Retail spending bounced back in June with a better-than-expected 0.4 per cent rise, but soft quarterly volumes have hinted tough times will continue for business owners.
Clothing, footwear and personal accessories showed the biggest rise in seasonally adjusted retail spending in June, with monthly Australian Bureau of Statistics data released on Friday showing department stores as the only sector to post a decline.
The rise in monthly retail spending to $27.44 billion beat the consensus forecast of a 0.3 per cent increase, but the 0.2 uptick in June quarter volumes missed economists’ expectations of a 0.3 per cent rise.
“There were rises in five of the six industries this month, although overall the retail environment remains subdued,” said Ben James, ABS director of quarterly economy wide surveys.
Quarterly volumes returned to growth after decreasing by 0.1 per cent in the March quarter and flatlining in December.
BIS Oxford chief economist Dr Sarah Hunter said this was unlikely to provide much comfort for struggling business owners.
“With volumes rising this means the sector doesn’t meet the usual recession criteria … (but) it suggests that we’ll see another weak print for consumer spending in the June quarter national accounts,” Dr Hunter said.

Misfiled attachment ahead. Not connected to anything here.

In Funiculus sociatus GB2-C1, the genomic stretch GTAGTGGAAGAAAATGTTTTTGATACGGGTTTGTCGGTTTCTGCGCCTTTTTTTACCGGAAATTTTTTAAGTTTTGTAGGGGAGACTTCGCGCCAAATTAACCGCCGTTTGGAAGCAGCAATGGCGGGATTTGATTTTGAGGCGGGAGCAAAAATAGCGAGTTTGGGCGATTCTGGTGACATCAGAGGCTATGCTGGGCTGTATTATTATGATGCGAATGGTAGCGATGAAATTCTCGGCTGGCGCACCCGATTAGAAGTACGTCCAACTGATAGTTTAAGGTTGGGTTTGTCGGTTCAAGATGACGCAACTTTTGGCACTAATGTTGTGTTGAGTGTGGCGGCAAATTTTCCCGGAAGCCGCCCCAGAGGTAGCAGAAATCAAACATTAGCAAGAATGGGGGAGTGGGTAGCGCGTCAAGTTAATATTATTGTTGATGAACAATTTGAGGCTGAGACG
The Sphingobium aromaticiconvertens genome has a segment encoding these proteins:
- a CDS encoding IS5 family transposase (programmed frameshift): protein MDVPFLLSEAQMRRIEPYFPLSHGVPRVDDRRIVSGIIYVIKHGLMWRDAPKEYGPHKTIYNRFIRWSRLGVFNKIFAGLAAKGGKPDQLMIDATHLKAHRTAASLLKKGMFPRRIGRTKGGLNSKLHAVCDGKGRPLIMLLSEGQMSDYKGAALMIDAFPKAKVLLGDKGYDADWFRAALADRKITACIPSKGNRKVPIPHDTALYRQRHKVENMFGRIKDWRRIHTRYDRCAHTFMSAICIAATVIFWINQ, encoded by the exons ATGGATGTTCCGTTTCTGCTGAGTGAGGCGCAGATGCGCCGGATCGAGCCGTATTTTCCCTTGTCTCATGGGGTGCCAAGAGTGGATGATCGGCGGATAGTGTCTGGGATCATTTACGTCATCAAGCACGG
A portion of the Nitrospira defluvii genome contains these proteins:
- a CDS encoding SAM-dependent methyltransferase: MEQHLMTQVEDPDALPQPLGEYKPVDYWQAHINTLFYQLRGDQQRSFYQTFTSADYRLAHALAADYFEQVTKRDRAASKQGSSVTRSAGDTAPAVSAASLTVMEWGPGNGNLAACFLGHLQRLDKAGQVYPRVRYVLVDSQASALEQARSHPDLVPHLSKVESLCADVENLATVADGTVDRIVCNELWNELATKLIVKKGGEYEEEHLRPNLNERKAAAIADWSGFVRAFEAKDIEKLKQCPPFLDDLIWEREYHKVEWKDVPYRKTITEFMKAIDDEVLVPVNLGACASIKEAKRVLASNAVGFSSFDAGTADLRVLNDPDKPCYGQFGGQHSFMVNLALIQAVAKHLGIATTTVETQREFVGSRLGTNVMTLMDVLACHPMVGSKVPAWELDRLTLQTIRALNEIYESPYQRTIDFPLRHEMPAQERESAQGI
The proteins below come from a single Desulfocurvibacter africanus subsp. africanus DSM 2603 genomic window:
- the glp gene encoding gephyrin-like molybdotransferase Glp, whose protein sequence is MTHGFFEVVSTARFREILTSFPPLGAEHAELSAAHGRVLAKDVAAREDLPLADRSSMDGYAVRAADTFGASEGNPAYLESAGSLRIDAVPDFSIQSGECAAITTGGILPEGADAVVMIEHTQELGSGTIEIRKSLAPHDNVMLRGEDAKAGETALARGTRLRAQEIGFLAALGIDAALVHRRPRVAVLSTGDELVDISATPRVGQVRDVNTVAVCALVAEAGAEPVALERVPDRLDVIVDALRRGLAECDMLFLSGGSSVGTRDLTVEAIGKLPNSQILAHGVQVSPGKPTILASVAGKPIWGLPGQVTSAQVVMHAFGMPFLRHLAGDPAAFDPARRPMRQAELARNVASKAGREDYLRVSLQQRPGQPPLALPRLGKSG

Most sectors increased turnover in June and, after stalling in recent months, the share of online spending rose to 6.1 per cent, suggesting that the environment for traditional bricks and mortar retailers is still very challenging.
There were seasonally adjusted retail increases in all states except South Australia and the Northern Territory, with Tasmania’s spend increasing by a seasonally adjusted 1.5 per cent for the month.
Retail spending in the nation’s two biggest economies, NSW and Victoria, each increased by 0.3 per cent.
The Australian dollar crept higher in the 30 minutes after the data was released, rising from 68.01 US cents to 68.14 US cents.